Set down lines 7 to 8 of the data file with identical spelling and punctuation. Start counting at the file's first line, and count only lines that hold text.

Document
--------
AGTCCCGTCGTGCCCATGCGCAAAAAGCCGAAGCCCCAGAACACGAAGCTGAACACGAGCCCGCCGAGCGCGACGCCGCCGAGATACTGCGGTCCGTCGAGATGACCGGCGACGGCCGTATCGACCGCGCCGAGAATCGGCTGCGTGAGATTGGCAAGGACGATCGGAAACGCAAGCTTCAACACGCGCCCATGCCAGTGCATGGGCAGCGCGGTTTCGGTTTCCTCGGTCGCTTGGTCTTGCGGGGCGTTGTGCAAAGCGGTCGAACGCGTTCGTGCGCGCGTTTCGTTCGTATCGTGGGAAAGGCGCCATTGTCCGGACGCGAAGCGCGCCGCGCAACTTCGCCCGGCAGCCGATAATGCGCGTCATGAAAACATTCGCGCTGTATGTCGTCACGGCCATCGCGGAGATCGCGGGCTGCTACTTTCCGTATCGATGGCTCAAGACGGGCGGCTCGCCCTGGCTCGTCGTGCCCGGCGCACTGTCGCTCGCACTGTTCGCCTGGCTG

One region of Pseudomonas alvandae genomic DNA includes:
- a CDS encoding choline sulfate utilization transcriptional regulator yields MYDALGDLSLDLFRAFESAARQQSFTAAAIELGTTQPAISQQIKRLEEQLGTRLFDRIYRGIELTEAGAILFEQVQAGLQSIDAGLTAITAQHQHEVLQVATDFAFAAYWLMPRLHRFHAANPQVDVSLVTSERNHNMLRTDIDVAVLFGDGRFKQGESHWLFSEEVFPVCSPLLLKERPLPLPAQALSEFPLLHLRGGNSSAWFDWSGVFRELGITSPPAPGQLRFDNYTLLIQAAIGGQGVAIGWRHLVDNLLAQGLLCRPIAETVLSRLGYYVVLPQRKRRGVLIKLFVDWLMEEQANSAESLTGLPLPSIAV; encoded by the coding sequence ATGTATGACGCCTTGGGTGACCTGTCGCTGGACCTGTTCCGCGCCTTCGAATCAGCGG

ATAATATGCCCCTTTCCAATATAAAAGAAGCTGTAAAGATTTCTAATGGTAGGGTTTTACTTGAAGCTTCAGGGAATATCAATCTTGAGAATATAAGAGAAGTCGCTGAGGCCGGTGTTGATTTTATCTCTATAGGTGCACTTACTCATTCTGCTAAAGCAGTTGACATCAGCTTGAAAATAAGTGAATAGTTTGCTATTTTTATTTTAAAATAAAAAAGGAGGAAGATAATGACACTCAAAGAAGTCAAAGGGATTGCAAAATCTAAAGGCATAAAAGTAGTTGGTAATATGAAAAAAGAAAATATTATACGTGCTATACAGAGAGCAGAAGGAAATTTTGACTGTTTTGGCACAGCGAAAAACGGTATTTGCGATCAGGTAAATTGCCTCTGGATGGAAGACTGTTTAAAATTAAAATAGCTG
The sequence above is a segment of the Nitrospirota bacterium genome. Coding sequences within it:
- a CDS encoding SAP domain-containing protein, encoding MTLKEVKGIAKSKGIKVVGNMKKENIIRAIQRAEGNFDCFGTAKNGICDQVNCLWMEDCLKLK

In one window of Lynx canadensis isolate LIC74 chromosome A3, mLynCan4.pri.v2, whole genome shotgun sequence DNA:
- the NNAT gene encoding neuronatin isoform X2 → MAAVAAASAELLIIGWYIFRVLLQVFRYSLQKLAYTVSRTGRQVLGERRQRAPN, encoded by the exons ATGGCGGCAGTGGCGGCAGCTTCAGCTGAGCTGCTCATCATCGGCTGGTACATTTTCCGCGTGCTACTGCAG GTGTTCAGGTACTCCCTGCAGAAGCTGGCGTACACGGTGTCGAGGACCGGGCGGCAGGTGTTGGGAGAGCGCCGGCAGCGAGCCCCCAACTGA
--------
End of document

In one window of Lynx canadensis isolate LIC74 chromosome A3, mLynCan4.pri.v2, whole genome shotgun sequence DNA:
- the NNAT gene encoding neuronatin isoform X2 → MAAVAAASAELLIIGWYIFRVLLQVFRYSLQKLAYTVSRTGRQVLGERRQRAPN, encoded by the exons ATGGCGGCAGTGGCGGCAGCTTCAGCTGAGCTGCTCATCATCGGCTGGTACATTTTCCGCGTGCTACTGCAG GTGTTCAGGTACTCCCTGCAGAAGCTGGCGTACACGGTGTCGAGGACCGGGCGGCAGGTGTTGGGAGAGCGCCGGCAGCGAGCCCCCAACTGA